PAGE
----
The success of transition to secondary school will be supported by the knowledge you have gained about potential schools, the planning done and familiarisation of the environment. Inherent with this transition will be the added complexity of adolescence. Teenagers will be wanting a degree of independence at this time and parents will need to adjust to this while providing support for their teen. This is no different for the teen with an Intellectual Disability. What needs to be considered is the level of the Intellectual Disability, mild, moderate or severe and which secondary environment is going to best meet your son/daughter’s needs; a specialist school or a high school.
In thinking about the transition process there are a number of things to consider, here are a few;
- What level of independence does your teenager have
- Will they be able to get to school independently
- If attending a high school will the teen with an ID manage the structure of the timetable
- Will they be able to independently manage their way around the school to different classrooms
- Have the school to provide a map and identify the buildings and classrooms where specific things on the timetable are located as this will help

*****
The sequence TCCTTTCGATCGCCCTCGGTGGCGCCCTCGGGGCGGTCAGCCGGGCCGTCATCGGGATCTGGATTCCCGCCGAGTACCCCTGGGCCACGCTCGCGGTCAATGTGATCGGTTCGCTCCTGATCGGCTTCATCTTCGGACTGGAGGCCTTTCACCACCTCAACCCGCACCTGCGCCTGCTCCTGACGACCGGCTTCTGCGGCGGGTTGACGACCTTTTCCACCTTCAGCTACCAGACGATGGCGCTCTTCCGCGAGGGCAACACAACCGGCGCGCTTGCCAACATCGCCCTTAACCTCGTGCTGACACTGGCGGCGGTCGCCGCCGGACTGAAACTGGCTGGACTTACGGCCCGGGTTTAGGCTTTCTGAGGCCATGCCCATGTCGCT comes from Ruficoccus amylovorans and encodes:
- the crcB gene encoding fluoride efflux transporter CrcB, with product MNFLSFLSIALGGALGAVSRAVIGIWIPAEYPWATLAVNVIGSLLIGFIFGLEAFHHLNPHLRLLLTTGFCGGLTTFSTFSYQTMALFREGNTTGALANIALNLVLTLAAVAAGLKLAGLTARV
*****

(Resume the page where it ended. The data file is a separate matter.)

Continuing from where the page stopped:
- High school students usually use lockers, will son/daughter with ID be able to manage this
- When required, how can parents communicate with the school – phone, email, face to face
- Can the teen be allocated a ‘go to’ person if they are experiencing difficulty
- If the teen is attending a specialist ID school does the school operate in the same as a high school
In supporting your teenagers’ need for independence it is now very important for them to self- manage the transition process as much as possible. The following points maybe helpful things that you can do with your teenager to help them to manage the transition to secondary school:
- Work out how they are going to get to school, this may mean practicing the travel route in the school holidays to prepare them for independent travel
- Make sure the teen has a daily routine to help them to transfer these skills to school
- Help them to understand how to manage their workload and understand their timetable
In managing transitions for teenagers with ID, begin to do it with them and then fade your support and move in and out to provide support when necessary. It is important that they use these secondary years of schooling to gain as much confidence and independence as possible. For more assistance with this take a look at our Transition Checklist for Secondary School. The skills learnt now will further develop their independence in readiness for post school employment or other pathways.